Sustainable Futures

TWI2050 will provide the bridge from the fulfillment of the SDGs toward achieving sustainable futures in the long-term and thereby chart development pathways within safe planetary boundaries, recognizing environmental feedbacks and constraints such as biodiversity and climate change. Ensuring safe and just futures will require equitable social and economic development within sustainability limits and budgets for key natural resources and environmental processes that regulate ecosystem and planetary resilience.


Addressing critical gaps in our understanding

An integrated understanding of sustainable development: There is an urgent need for a truly integrated, comprehensive quantitative understanding of sustainable development pathways, accounting for the inter-linkages between the economy, technology, environment, climate, human development and planetary boundaries. For example, when the leading organizations issue long-term projections for the world economy, these do not tend to account for the impact of climate change or different demographic developments. Similarly, models for climate change mitigation are poorly integrated with models for biodiversity or those for the use of land and water resources. Moreover, we lack a proper understanding of the interrelations between policies aimed at productivity growth, material welfare, energy access, and environmental sustainability.

The need for regional perspectives: A large number of sectoral and integrated global models exist, but they often lack appropriate downscaling to the major regions. Where such downscaling exists, the ‘sustainable development pathways’ are rarely calibrated in such a way that every region can experience a sustainable future. Yet, the feasibility of sustainable development pathways in every region is a central political and ethical requirement for global sustainable development pathways. To this end TWI2050 will downscale and interpret its integrated analysis to provide a better understanding of how every major world region can achieve sustainable development. Exemplary country studies will complement the regional perspective.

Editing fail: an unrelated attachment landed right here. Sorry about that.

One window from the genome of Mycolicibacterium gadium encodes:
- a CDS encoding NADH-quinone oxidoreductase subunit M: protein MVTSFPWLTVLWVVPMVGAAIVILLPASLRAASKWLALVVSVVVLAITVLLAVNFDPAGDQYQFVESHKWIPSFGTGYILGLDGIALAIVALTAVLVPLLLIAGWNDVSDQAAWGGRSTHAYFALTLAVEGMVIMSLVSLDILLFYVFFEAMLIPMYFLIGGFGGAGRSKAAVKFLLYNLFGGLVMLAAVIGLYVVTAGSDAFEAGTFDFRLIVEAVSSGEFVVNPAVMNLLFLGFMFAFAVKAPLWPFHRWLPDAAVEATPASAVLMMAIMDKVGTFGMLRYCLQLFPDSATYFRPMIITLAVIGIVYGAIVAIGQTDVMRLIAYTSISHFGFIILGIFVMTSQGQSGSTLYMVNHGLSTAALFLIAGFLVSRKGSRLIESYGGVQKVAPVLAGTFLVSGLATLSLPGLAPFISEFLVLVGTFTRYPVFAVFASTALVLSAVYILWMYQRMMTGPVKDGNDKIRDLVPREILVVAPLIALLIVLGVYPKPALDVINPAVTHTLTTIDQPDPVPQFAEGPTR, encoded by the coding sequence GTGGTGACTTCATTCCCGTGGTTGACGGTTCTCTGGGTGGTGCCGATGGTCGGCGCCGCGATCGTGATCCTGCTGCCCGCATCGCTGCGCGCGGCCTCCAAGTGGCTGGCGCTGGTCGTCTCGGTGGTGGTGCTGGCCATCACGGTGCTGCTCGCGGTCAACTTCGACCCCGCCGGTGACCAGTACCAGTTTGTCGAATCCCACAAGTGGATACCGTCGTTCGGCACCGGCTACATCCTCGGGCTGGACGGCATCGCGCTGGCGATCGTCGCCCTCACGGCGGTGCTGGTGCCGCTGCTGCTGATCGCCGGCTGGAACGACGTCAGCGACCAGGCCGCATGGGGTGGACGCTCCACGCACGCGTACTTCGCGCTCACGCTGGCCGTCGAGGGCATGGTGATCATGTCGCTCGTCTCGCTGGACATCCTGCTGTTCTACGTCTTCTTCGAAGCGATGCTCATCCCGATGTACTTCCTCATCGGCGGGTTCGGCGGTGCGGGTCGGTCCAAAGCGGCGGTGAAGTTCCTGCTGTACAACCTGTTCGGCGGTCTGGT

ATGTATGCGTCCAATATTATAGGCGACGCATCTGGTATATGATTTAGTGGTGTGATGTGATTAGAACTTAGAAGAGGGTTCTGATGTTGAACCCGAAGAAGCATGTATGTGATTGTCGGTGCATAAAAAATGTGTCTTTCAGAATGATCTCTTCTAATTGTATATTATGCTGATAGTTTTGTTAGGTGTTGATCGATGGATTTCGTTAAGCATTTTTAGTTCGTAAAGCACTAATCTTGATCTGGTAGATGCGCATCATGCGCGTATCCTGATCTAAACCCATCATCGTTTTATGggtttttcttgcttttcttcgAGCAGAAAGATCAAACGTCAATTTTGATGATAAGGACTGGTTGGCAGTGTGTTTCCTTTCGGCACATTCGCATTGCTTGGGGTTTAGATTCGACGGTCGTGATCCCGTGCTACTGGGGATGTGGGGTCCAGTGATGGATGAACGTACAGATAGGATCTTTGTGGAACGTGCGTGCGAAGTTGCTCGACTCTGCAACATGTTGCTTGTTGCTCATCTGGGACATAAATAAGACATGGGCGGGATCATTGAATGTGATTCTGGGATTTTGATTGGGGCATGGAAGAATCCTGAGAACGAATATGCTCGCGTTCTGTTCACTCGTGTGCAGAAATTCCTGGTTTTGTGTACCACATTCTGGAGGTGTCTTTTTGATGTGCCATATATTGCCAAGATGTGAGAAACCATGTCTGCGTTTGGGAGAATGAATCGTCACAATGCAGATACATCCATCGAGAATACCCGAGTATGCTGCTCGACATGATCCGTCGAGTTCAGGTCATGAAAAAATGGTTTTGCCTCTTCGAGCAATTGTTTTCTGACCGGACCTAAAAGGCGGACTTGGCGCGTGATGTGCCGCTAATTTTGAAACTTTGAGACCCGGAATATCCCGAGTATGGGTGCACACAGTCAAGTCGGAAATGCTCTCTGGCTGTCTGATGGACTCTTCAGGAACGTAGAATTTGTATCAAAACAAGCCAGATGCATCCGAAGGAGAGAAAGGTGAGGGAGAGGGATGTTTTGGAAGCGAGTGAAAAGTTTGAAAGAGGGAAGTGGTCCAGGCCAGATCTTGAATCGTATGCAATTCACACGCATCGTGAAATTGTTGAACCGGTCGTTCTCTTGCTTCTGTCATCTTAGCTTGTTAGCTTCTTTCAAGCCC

A detailed understanding of the opportunities and needs for technological change: Achieving sustainable development requires decoupling of environmental resource use and pollution from economic activity and social progress on a historically unprecedented scale and depth, for example in the energy sector. Such decoupling can only be achieved through massive advances in technologies and their widespread adoption. Similarly, modern ICT, local and traditional knowledge, biotechnology, and other technologies can help transform the way countries tackle major human development challenge and enhance local and Earth resilience. TWI2050 will seek to develop a robust understanding of how modern technologies and associated policy frameworks can support and underpin sustainable development pathways.

Sustainable Development Pathway

One of the most pressing challenges currently facing the global community is how to realize the benefits of future global social and economic development within a safe and just operating space of a stable planet. There is still significant inequality between and within societies and overwhelming evidence of rising global risks due to ever increasing human pressures on the planet. Ensuring future sustainable development will require socio-economic development within sustainability limits and budgets for improving human well-being and preserving natural resources and environmental processes that regulate ecosystem and planetary resilience (often referred to as planetary boundaries).

A sustainable development pathway must also take account of the critical drivers of human capacity, demographic changes, opportunities for technological innovation and diffusion, sound institutions and transformative governance capabilities, sustainable diets, and other critical socio-economic developments.

Adapted from WGBU 2011